Cuff. Everybody knows you, sir.

Godfrey (rather suspiciously). May I ask to whom I have the pleasure of speaking? (CUFF takes a card out of his pocket-book, and silently hands it to GODFREY. GODFREY starts as he reads the name.) "Sergeant Cuff, Detective Police Force." (He turns to CUFF, speaking rather confusedly). How is it, Sergeant, that you--I mean, why are you left to find your way in here, without a servant to announce you?

Cuff. It's a habit of mine, in cases of theft, to slip in quietly, and take the place, as it were, by surprise.

Godfrey (recovering himself). You have taken us all by surprise, Sergeant. We never expected to see you so soon.

Cuff (with his eye on GODFREY). I met the servant at the station here, sir, and got my telegram before it went to London.

Godfrey. A strange coincidence! What brought you to the station here?

Cuff. Another case, sir, confided to my care. I left it to one of my colleagues, and came on here directly I read Mr. Blake's message.

Godfrey. May I venture to ask what interested you so greatly in Mr. Blake's message?

Cuff (as before). I think it must have been the dulness of the other case, sir, and the hope of meeting with something pleasanter to my feelings here. The other case, you see, was so dreadfully common. (Watching GODFREY'S face.) The old story! False entries detected in a cash-book; a sum of money embezzled; private inquiries into the lives and habits of the persons suspected, and nothing positive discovered up to this time. (He walks back to the window, and stands with his hands in his pockets, looking through it.)

Godfrey. Ah, indeed? Just so--just so! To return to our case here. (He follows CUFF. The Sergeant keeps his back turned on GODFREY, as if absorbed in the view from the window.) As a practical man, what is your opinion--?

Cuff (indignantly). Just look at that rose-garden! (He points through the window, still keeping his back turned on GODFREY.)

Godfrey (persisting). What is your opinion of the loss of the diamond?

Cuff (as before, pretending not to hear him). Just look at it! I should like to punch the head of the man who laid that garden out! The walks between the rose-beds are made of gravel. It's enough to turn one sick to look at them! (Suddenly addressing GODFREY.) Grass walks between your roses, Mr. Ablewhite! nice, soft, velvety grass walks! Gravel's too hard for them, pretty creatures! (He turns away again up the stage on the right, and notices the roses ranged between the window and the back of the hall.)

Godfrey (aside, distrustfully). He has got on his favourite subject already. Is that an excuse for not answering me?

Cuff (admiring the roses). Ah, here's something worth looking at, if you like! Here's a sweet pretty lot of white and blush roses! They always mix well together, don't they? Here's the white musk-rose, Mr. Ablewhite--our old English rose--holding up its head along with the best and the newest of them. Pretty dear! (He fondles the rose with his hand.)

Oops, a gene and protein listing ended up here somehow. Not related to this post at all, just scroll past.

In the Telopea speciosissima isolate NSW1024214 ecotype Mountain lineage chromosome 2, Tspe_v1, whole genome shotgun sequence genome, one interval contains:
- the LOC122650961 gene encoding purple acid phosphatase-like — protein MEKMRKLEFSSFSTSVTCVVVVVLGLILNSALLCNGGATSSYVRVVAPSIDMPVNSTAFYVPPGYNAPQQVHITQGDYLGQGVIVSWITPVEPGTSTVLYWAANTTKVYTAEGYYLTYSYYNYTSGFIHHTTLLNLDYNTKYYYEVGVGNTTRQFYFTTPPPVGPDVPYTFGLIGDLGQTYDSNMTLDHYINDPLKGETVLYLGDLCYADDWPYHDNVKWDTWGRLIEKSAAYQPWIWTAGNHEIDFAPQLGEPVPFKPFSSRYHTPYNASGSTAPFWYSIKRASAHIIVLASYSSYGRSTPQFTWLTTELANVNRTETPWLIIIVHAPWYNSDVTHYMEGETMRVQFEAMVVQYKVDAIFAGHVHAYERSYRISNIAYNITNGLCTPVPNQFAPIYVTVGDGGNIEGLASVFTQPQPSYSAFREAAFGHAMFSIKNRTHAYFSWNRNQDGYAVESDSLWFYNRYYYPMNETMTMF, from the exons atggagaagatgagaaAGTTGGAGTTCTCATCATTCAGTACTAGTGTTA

Godfrey (looking at him distrustfully). A taste for flowers, Sergeant, is rather a strange taste for a man in your line of life.

Cuff. If you will look about you, sir--which most people won't do--you will see that the nature of a man's taste is, nine times out often, as opposite as possible from the nature of a man's business. I began my life among the roses in my father's nursery-garden, and I shall end my life among them if I can. Yes; one of these days I shall retire from catching thieves, and try my hand at growing roses. There will be grass walks in my rose-garden, Mr. Ablewhite--no gravel! no gravel! (Suddenly changing his tone.) Can I see Mr. Franklin Blake, sir?

Godfrey. Mr. Blake is engaged, at present, with the Inspector of police at our town here.

Cuff. Mr. Blake may dismiss the Inspector whenever he wishes. It's another of my queer tastes to prefer working single-handed. Who first discovered the loss of the jewel?

Godfrey. Mr. Betteredge, the house steward. A most intelligent man--a most reliable witness. You will wish to examine Betteredge, of course? Allow me to ring the bell! (He goes to the fireplace and rings the bell.)

Cuff (to himself). Allow him to ring the bell! The most obliging gentleman I ever met with. (He takes a turn in the room and whistles to himself softly the first few notes of "The Last Rose of Summer.")

Godfrey (looking after him in surprise). Somebody whistling?

Cuff. I beg your pardon, sir. It's a bad habit of mine to whistle when I'm in good spirits--when I see my way, you know, to something pleasant and encouraging. You won't find my whistling much of a nuisance--I only know one tune.

Godfrey. And that is, "The Last Rose of Summer"?

Cuff. Yes, sir. It must be something about the roses, or it wouldn't do for me. (He looks towards the hall door. ANDREW appears.) Here's the servant, sir.

Godfrey (to ANDREW). Send Mr. Betteredge here directly. Stop! (He turns to CUFF.) A point for your consideration, Sergeant. The Inspector is attended by a policeman in plain clothes. In small matters of detail now--matters that are beneath your notice--the policeman might perhaps be of use to you.

Cuff (aside). First he rings the bell, and now he provides me with a policeman! (To GODFREY.) I'll try the man, sir, out of respect for your opinion.

Godfrey (to ANDREW). Send the policeman here with Mr. Betteredge! (ANDREW goes out. GODFREY continues to CUFF.) I am going this morning to Frizinghall, our town here.

Cuff. Shall you be long away, sir?

Godfrey. Only a few hours. If you decide to search the house before I come back (he points to his room), there is my room entirely at your service.

Cuff (aside). Another delicate attention! Here's his room at my service, now! (He looks towards the hall door.) There's somebody at the door, sir.